Why we should be careful not to manipulate our children

Manipulation is a subtle trap that will lead you and your children away from the grace of God and the gospel. Jesus delivers a subtle warning in the Sermon on the Mount about the danger of manipulation. Look at Luke 6:32-33:

“If you love those who love you, what credit is that to you? Even sinners love those who love them.  And if you do good to those who are good to you, what credit is that to you? Even sinners do that…”

Manipulation is doing good to get something good.

If your parental discipline is primarily designed to make things at home go more smoothly, you are doing good to get good. The rich young man in Matthew 19 had outwardly kept the commandments because he saw the value of being good. Most likely, his parents were quite pleased with him. But when he was asked to do something he did not think was good for him, he walked away from the door of heaven.

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If your children obey you primarily because it makes their lives better they have missed the point of obedience. This young man in Matthew was greatly blessed by following the instruction of his parents. But in the end he was only doing good to get good. Don’t play the manipulation game with your children.

Yes, your children’s lives will be better if they do what is right. But if a better life is all that is achieved, then your children could make the same disastrous choice as the rich young man. Yes, a reasonably quiet, orderly home can be a great thing. But if this is the main benefit of obedience, even those who hate God live for that.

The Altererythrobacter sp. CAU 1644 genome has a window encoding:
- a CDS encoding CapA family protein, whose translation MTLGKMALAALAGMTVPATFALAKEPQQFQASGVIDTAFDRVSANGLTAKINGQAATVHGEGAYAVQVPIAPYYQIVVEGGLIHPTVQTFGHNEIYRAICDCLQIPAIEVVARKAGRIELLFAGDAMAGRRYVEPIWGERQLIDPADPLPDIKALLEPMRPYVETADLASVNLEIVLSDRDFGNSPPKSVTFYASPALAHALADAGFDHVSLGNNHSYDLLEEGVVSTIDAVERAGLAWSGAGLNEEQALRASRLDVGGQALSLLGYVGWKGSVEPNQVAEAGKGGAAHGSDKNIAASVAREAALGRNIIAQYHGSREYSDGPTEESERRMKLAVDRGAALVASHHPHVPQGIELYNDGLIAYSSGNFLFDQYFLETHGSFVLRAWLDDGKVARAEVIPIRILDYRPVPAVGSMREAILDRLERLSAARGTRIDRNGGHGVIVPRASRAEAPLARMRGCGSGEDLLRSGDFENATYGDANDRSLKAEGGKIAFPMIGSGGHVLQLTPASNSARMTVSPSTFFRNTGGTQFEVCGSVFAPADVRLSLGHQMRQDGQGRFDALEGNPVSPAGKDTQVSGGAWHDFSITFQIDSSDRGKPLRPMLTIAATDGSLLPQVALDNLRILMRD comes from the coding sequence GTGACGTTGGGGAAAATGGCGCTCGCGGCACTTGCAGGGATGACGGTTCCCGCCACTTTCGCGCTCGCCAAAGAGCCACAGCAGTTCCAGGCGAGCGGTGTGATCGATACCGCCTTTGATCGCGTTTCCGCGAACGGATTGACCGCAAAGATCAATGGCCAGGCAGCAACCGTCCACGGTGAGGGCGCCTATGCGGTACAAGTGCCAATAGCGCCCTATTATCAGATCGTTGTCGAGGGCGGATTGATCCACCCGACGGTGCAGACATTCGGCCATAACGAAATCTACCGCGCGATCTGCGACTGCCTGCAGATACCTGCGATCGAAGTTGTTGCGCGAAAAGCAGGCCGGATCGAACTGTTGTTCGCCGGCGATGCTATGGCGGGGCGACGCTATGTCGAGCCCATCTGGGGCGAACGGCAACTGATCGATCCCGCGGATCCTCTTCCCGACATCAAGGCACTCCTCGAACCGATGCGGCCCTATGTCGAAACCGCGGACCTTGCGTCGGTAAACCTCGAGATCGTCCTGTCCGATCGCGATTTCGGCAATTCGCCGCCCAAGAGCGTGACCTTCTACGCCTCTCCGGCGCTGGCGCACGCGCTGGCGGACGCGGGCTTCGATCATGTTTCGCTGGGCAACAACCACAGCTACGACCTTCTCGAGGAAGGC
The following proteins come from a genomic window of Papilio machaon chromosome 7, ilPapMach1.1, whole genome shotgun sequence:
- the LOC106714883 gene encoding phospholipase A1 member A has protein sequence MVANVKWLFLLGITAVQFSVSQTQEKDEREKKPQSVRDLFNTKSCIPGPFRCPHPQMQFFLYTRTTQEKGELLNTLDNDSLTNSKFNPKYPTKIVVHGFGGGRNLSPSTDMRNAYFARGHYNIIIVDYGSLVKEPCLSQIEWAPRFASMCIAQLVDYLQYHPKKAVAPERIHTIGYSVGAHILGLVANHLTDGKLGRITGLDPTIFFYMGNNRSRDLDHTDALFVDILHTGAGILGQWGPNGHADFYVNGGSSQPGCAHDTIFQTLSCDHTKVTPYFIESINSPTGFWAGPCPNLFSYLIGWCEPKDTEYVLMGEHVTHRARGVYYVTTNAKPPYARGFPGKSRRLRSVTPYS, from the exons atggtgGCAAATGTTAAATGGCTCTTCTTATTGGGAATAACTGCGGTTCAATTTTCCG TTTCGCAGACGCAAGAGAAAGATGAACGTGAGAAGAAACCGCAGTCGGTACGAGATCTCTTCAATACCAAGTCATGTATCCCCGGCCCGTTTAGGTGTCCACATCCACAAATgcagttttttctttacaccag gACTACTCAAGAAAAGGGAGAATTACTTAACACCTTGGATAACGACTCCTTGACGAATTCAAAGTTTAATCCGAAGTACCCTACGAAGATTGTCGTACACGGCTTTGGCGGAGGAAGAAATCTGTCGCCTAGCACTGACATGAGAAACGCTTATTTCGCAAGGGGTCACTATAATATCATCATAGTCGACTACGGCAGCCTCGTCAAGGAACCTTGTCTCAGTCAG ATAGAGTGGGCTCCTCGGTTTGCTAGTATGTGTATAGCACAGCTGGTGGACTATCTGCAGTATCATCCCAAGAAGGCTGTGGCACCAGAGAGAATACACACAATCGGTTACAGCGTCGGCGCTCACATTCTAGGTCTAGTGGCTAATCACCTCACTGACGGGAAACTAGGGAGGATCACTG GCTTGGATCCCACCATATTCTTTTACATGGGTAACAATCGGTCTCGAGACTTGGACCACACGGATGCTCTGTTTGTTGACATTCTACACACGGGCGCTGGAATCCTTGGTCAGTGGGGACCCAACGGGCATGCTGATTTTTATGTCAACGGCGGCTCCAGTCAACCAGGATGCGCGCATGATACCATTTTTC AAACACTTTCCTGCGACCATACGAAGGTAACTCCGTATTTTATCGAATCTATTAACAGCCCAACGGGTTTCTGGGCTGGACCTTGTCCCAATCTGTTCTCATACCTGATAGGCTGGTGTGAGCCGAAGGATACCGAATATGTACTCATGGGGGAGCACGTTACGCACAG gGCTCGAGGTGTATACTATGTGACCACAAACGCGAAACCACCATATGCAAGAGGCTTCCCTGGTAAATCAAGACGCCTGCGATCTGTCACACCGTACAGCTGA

Following God is often challenging. Teaching biblical obedience is often time-consuming. Following God means caring more for a sibling’s happiness, than for one’s own immediate pleasure. Teaching only the temporal benefits of obedience is manipulation: you do what is good for me and I will do what is good for you.

Is it wrong to offer rewards for doing what is right? Of course not. But beware of the danger of seeking only the immediate reward. Manipulation produces a heart that turns away from Christ, because there is much to lose. Obeying in the Lord produces a heart that cares first for God and follows the sacrificial model of Jesus.

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This post originally appeared on Shepherd Press and was republished with permission.


Jay Younts is the author of Everyday Talk, Everyday Talk About Sex & Marriage, and he is the Shepherd Press blogger. He is a ruling elder at Redeemer Associate Reformed Presbyterian Church in Moore, South Carolina. He and his late wife Ruth have five adult children.


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